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July 23, 2020

Cupid is a Procrastinator: Making Sense of the Unexpected Single Life

I’ve never met Kate Hurley, but if I did I’d like to think we’d become fast friends. We seem to have a lot in common. We both like dark chocolate. We both quote Henri Nouwen. And we’ve both been single longer than either of us ever anticipated.

Kate Hurley is the author of Cupid is a Procrastinator (Harvest House Publishers). She’s also a singer-songwriter who tours and teaches at women’s retreats and other events. Kate has been in thirty-three (yes, 33) weddings throughout her life. At one of those weddings, she had a reflective moment while finishing off the last few bites of the wedding cake on her plate:

“This is not the life I imagined.”

In her book, Kate shares stories about her single life and provides insight and inspiration. Instead of a “here’s what you do” charge, she allows us to peer into her seasons of dating—and not dating. With wit, warmth, and a large dollop of humor she invites us into her adventures and how she handles them.

Like many singles, she has often wondered, “Where’s my love story?” She is open and authentic, often saying distinctly what most of us try to conceal. Kate was feeling particularly single among all of the dancing couples at one wedding, and wistfully shared these thoughts:

I don’t want my singleness to be hard for me. I want to be satisfied in who I am as a single woman. But when I look at those pairs dancing, no matter how hard I try to fight it…I feel alone.

I try to remember that I have a wonderful life, as single lives go. I also try to realize that I have it better than almost any single older woman in any other moment in history had it. If I lived as a single woman in another country or in another time, I would be less worried about being a loser and more worried about being alive…I know that marriage is not the fairytale our culture makes it out to be, but I still want it. (Page 18)

For singles who feel that dating, love, or marriage has been a dream deferred, this book brings positive and biblical encouragement. In Cupid is a Procrastinator, Kate shares with refreshing candor her love struggles and offers hope, challenging us to confront our expectations of what love and marriage—“life in covenant”—truly looks like despite what our culture tries to put on us. Here is one example:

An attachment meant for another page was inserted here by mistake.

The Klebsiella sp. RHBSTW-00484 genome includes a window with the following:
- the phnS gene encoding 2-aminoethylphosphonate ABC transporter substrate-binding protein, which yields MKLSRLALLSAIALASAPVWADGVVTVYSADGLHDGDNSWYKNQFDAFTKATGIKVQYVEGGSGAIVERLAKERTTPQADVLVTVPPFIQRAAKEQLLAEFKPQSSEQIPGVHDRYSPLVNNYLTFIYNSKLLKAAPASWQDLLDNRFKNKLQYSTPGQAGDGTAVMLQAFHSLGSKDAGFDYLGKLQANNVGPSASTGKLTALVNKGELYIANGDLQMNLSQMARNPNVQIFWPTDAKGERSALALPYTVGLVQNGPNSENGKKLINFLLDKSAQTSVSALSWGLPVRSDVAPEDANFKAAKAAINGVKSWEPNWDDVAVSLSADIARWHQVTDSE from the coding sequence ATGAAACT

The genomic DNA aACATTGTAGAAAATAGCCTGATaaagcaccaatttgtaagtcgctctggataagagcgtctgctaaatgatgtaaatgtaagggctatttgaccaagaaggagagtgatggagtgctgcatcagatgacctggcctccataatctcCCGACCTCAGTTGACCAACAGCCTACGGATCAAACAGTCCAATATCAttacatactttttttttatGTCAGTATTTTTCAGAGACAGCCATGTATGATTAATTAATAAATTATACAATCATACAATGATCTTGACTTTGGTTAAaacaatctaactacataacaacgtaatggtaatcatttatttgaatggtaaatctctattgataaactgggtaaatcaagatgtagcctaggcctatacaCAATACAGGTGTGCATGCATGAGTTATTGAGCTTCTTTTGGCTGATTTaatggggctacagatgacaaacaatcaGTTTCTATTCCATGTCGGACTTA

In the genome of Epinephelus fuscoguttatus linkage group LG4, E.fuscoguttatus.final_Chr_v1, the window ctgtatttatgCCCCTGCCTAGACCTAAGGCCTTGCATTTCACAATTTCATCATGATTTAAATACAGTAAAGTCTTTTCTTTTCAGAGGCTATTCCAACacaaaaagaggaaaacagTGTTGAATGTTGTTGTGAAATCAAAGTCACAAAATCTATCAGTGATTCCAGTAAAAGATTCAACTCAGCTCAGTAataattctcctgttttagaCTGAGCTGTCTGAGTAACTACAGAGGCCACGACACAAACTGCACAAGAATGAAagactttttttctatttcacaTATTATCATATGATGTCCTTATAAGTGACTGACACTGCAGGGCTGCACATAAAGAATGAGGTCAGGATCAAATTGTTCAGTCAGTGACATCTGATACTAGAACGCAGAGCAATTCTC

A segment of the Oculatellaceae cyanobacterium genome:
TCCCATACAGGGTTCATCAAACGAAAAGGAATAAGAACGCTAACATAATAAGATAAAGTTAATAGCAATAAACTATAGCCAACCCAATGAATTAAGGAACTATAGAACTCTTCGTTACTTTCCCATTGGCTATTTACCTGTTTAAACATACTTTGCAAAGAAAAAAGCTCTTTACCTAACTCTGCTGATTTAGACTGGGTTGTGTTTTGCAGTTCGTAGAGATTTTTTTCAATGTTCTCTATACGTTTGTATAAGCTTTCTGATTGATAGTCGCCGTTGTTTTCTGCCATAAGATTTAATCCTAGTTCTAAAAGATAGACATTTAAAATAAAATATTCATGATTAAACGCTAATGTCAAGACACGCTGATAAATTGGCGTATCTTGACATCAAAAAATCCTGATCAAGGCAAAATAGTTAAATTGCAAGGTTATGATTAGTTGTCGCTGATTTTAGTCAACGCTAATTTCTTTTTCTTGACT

If you are like me and have watched 1,246 chick flicks, you have started to think that the boy-meets-girl formula is the answer you’ve been looking for since you were a child. You have believed that the loneliness will be gone when you fall in love and get married, just like it was for Harry and Sally, with their wedding cake that has chocolate sauce on the side. With every story you hear, you have built up more expectation for what your own love story will look like. (Page 61)

We may love watching romantic comedies. But we have to be cautious about what we’re taking away from them and manage our expectations about love and marriage so they are not unrealistic. We don’t have to buy into the viewpoint that happiness is found solely in a spouse and wait for someday to be happy. We can take a cue from Kate and “start living in my happy today.”

I like what Jesus says about expectations. The author points us to Matthew 6:25-34 where Jesus says, “Do not worry about tomorrow.” Instead of worrying, author Kate encourages us with these words:

Jesus tells us to be present today, grateful for the people in your life at this moment, holding them closely and with love but holding them with open hands.

Okay, so maybe the single life has been a bit unexpected. And, for some of us, love has been on the slow train. Nevertheless, we can find true joy in all of life’s seasons no matter what our marital status.

“Trust God with your future,” says Kate, “without expecting your future to look a certain way.”

You know what I think? Cupid may be a procrastinator, but God is always on time. Whatever the good Lord has for your future and mine, we can trust Him.